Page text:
Ichinomiya brews unique sake using local rice. And their female Toji has developed “gateway sakes” for young people and sake beginners, such as a lighter tasting sparkling sake and one with roses and fruits. The varieties of sake are expanding along with ways on enjoying it.
Morita Soy Sauce Brewery
Soy sauce is a traditional Japanese food that is fermented. The traditional process of making soy sauce begins with the cultivation of the koji-mold which involves a mixture of roasted wheat, steamed soybeans, and koji-mold. It takes about three days to cultivate and is then mixed with salt water to make “moromi.” The moromi mixture is then left to ferment and mature for eight to fifteen months, or two to three years in the case of long-term maturation. When the “moromi” has matured sufficiently, it is pressed and heat sterilized before becoming finished soy sauce.
The flavor of soy sauce is a complex mixture of amino acids, fatty acids, and sweet sugars. While most other major manufacturers use processed low-fat soybeans, Morita Soy Sauce uses unprocessed domestically grown soybeans, preserving their traditional flavor from when they first opened in 1903.
There are several types of soy sauce. Light soy sauce is lighter in color and dark soy sauce is darker. Both are used in Japanese cuisine depending on the dish. The “saishikomi” (twice prepared) soy sauce, which has been aged for a long time, has a richer flavor that goes well with sashimi and sushi. You can enjoy it at home by matching it with other foods too.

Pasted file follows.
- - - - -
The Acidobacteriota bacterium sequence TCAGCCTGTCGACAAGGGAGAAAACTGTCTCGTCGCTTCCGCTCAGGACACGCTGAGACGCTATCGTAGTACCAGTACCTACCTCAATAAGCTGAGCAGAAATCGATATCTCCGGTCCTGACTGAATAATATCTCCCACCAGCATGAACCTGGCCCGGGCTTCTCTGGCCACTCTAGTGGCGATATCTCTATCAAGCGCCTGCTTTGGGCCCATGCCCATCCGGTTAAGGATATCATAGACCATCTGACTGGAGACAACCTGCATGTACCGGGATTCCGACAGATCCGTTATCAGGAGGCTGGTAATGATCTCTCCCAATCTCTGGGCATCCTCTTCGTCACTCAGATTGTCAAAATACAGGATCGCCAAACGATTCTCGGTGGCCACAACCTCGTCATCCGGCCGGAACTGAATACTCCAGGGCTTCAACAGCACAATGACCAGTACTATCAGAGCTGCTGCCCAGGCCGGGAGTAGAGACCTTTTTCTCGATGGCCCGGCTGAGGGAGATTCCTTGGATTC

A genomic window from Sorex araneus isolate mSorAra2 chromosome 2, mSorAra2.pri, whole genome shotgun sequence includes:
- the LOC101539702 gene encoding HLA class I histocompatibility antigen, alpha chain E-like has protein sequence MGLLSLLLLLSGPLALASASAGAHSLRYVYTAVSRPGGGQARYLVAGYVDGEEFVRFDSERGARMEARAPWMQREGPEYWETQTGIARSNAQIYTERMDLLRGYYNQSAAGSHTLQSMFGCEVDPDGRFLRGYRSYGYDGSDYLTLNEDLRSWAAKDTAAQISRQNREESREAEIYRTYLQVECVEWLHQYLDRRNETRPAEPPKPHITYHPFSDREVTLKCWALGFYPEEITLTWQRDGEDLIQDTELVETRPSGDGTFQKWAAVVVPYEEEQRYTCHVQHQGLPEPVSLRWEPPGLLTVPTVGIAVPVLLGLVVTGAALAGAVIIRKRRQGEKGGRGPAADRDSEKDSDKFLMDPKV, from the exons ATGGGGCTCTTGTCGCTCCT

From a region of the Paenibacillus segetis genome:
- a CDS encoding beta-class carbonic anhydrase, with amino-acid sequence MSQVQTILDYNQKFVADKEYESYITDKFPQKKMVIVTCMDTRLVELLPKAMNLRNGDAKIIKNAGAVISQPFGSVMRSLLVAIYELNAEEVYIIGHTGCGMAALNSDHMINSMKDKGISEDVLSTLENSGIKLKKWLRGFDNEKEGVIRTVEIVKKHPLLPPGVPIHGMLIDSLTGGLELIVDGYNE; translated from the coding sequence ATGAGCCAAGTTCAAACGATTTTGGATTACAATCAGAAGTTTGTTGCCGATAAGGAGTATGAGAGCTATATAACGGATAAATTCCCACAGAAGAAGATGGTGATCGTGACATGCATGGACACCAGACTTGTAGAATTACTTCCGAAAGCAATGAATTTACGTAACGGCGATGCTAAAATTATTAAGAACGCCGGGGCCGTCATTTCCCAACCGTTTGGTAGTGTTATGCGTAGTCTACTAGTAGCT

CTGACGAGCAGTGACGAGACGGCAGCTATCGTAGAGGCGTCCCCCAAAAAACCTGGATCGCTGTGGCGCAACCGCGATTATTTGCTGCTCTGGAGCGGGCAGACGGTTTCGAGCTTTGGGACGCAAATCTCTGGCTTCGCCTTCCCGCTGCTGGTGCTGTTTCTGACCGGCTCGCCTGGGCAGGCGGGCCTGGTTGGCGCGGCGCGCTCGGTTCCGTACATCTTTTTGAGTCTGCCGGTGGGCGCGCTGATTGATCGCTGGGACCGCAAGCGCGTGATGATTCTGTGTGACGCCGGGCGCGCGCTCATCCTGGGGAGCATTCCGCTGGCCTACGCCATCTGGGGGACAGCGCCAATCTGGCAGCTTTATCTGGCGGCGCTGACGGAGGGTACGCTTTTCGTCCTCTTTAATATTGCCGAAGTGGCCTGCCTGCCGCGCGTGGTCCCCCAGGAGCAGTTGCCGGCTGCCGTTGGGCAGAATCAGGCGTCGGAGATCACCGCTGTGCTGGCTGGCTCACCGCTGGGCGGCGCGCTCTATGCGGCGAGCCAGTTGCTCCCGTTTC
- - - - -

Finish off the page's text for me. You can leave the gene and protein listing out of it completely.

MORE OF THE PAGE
Traditionally, cedar vats are used to brew soy sauce, but due to the lack of successors, vat makers are on the verge of extinction. At Morita Soy Sauce, brewers and craftsmen hold study groups with young aspiring soy sauce makers, to pass on the cedar vat making techniques to the next generation of soy sauce brewers.
Soba, buckwheat, can grow even in the most barren land in a short period of time. Since the 17th century, soba noodles have been enjoyed as a fast food and even become part of the cities’ food culture. The most common way of eating soba noodles in Shimane is in the “warigo” style, which consists of three round-containers stacked on top of each other. Back in the day, the lords used square multi-tiered food boxes when they would go out hunting, but later adopted the round shape for hygienic reasons. This style is characteristic to “Izumo soba.”
Ippuku produces its noodles in-house from soba grown mainly in Iinan, located in the southern region of Shimane, and the surrounding areas. Due to Iinan’s extreme climate, the soba that grows here is very aromatic. And the “tsuyu” (dipping sauce), made to enhance the flavor of the soba, is composed of fresh kelp, spring water, and the soy sauce from a local soy sauce brewery.